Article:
Its supposed to be silly.Insofar as I disagree with the basic premises of the argument, it looks pretty silly to me.
Which I agree with and use an extreme scenario to point out. We all are subject to some bias even objective scientific tests are subject to certain conditions (materials, conditions, ability of testers etc).But at least the logic is consistent. Regardless, I think that even the religious version of the view, to say nothing of the non-religious version, involves totally and flagrantly ignoring differences of just the sort that we use all the time, and use uncontroversially. These differences ground everything from denying certain rights of self-determination to the mentally ill or incompetent, to allowing a woman to decide when to order cessation of medical treatment for her completely incapacitated husband. Why, in abortion and abortion alone, are we suddenly supposed to disregard all these differences? It makes nary a lick of sense.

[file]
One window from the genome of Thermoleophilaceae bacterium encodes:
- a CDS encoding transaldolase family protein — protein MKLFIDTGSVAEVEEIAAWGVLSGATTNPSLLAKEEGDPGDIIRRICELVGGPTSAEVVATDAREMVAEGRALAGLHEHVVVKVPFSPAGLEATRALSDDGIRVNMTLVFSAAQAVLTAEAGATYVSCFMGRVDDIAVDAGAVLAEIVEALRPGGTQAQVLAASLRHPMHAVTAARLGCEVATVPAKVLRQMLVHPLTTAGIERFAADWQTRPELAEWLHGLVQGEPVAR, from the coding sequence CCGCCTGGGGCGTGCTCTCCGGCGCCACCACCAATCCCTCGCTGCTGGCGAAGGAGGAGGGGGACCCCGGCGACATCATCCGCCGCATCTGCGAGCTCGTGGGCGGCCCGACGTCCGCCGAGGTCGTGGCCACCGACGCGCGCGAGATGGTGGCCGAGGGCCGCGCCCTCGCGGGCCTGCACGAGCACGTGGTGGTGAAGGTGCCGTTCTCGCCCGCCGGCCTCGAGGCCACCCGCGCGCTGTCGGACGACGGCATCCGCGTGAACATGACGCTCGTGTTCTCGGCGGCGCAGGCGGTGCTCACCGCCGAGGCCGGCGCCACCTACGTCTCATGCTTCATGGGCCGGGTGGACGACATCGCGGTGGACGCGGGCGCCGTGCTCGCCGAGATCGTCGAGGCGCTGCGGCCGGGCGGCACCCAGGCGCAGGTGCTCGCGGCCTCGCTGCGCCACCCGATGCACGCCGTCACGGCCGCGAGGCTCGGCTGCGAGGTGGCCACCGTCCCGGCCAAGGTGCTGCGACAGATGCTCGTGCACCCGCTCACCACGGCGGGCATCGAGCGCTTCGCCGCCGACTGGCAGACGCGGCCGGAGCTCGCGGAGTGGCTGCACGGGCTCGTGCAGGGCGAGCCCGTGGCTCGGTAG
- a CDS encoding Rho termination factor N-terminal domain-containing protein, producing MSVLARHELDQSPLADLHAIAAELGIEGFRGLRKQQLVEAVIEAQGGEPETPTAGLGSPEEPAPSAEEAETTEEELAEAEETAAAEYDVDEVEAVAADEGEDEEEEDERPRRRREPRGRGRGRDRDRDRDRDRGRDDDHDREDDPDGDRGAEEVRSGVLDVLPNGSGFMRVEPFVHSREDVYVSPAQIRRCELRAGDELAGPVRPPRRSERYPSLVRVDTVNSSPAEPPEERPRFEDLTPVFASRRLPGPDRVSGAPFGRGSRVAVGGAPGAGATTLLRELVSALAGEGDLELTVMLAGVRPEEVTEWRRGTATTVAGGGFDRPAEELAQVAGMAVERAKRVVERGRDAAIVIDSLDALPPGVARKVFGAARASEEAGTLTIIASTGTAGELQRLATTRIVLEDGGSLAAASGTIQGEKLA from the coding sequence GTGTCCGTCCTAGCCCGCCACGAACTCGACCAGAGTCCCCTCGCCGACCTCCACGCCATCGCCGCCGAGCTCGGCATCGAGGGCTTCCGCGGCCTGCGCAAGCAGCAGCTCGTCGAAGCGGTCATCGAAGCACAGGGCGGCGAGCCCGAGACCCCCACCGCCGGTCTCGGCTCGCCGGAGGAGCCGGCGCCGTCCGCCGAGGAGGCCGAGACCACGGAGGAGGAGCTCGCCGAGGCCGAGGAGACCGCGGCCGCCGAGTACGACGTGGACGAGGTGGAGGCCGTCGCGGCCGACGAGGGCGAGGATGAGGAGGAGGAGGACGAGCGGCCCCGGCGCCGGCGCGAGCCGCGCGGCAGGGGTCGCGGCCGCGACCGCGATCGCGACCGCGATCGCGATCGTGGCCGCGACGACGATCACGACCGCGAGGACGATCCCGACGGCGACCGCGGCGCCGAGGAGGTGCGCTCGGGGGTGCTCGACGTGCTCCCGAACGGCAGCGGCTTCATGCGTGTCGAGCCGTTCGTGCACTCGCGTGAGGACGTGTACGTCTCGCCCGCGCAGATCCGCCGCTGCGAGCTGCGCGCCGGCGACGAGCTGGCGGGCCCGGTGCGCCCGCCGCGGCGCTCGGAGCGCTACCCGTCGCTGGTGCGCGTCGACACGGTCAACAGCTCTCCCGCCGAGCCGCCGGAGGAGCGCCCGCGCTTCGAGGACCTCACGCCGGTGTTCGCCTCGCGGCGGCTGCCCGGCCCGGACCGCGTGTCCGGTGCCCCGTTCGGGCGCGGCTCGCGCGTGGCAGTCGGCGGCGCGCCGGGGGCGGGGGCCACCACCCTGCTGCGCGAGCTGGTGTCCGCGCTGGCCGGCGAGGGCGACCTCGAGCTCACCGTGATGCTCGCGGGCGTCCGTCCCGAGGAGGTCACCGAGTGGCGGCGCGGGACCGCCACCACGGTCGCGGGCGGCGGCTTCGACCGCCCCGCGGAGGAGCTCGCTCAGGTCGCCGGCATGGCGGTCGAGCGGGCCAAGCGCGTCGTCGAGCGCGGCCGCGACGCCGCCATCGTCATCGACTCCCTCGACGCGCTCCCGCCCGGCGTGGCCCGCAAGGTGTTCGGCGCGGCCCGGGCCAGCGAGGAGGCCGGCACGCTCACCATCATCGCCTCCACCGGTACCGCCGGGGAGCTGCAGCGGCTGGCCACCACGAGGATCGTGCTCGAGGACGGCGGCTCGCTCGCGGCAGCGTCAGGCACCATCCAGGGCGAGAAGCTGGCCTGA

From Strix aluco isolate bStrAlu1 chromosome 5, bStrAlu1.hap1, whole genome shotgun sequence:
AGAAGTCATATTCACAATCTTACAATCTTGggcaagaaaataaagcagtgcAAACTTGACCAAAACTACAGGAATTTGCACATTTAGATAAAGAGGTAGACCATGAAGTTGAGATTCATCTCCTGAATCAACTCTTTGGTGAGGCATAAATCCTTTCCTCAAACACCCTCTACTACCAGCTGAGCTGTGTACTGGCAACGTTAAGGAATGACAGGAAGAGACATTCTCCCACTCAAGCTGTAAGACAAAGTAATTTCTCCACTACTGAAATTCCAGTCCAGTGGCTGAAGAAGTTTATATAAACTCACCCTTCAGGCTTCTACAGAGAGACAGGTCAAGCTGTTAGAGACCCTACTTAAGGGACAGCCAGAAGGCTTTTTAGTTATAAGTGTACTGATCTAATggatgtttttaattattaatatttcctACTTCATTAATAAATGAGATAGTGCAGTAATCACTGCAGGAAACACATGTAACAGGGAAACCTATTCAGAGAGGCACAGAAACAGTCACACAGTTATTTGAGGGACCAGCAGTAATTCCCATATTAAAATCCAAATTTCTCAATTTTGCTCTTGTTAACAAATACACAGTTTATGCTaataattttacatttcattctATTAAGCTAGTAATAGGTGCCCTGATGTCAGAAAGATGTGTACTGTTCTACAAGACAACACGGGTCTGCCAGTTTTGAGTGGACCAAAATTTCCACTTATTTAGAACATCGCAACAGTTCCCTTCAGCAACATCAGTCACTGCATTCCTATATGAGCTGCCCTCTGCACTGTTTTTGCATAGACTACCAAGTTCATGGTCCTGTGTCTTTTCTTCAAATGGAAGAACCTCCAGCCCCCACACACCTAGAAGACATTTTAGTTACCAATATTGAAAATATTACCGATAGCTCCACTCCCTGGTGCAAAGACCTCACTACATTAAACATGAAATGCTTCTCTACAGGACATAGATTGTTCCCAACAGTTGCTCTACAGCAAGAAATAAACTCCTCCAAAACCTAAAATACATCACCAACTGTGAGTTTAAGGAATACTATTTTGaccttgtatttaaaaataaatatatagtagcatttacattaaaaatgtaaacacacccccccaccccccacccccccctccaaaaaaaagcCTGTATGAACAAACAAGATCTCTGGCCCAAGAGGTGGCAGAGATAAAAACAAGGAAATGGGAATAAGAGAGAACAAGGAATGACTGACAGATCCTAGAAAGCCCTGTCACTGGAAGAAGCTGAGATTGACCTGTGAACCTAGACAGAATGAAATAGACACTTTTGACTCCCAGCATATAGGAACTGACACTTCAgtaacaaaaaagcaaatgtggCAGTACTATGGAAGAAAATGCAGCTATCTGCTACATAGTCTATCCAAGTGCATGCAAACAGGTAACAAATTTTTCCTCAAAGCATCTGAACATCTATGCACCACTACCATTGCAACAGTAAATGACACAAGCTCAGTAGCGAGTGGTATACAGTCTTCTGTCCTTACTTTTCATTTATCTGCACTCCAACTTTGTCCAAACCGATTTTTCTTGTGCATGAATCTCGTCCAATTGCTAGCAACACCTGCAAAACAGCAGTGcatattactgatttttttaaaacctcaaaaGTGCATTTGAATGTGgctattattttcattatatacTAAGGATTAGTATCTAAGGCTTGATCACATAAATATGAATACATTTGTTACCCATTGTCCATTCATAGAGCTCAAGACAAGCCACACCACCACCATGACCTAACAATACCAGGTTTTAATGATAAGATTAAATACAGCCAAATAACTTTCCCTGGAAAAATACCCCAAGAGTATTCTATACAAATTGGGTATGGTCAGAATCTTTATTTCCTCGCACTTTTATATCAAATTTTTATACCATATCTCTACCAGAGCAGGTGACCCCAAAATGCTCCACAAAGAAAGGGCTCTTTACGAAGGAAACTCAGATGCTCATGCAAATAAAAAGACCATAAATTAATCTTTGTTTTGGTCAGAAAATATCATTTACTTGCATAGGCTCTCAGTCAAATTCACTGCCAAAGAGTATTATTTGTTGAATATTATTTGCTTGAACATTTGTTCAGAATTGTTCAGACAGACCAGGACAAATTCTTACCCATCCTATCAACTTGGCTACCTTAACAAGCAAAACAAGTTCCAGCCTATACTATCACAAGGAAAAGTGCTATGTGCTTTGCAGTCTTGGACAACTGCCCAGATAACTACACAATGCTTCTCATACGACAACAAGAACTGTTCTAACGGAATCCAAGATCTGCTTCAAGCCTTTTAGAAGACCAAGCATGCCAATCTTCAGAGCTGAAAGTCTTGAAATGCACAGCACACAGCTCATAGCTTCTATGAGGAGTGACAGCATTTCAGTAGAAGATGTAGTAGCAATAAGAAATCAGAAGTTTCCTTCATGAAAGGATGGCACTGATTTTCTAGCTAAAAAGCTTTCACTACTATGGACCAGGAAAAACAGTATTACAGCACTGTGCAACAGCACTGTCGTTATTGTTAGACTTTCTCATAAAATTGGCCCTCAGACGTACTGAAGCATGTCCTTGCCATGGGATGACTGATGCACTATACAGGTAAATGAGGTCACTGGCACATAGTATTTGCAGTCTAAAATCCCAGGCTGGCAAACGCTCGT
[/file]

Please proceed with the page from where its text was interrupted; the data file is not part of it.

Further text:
Its easy to look from a distance and make a judgment and then walk away feeling righteous. It is something very different to have to live with that decision.
If someone doesn't believe in abortion don't get pregnant or if you do don't have one. If you don't like religion don't go to church, don't like gay people don't be gay, but the people who do should have the same ability to experience their wants as those who don't.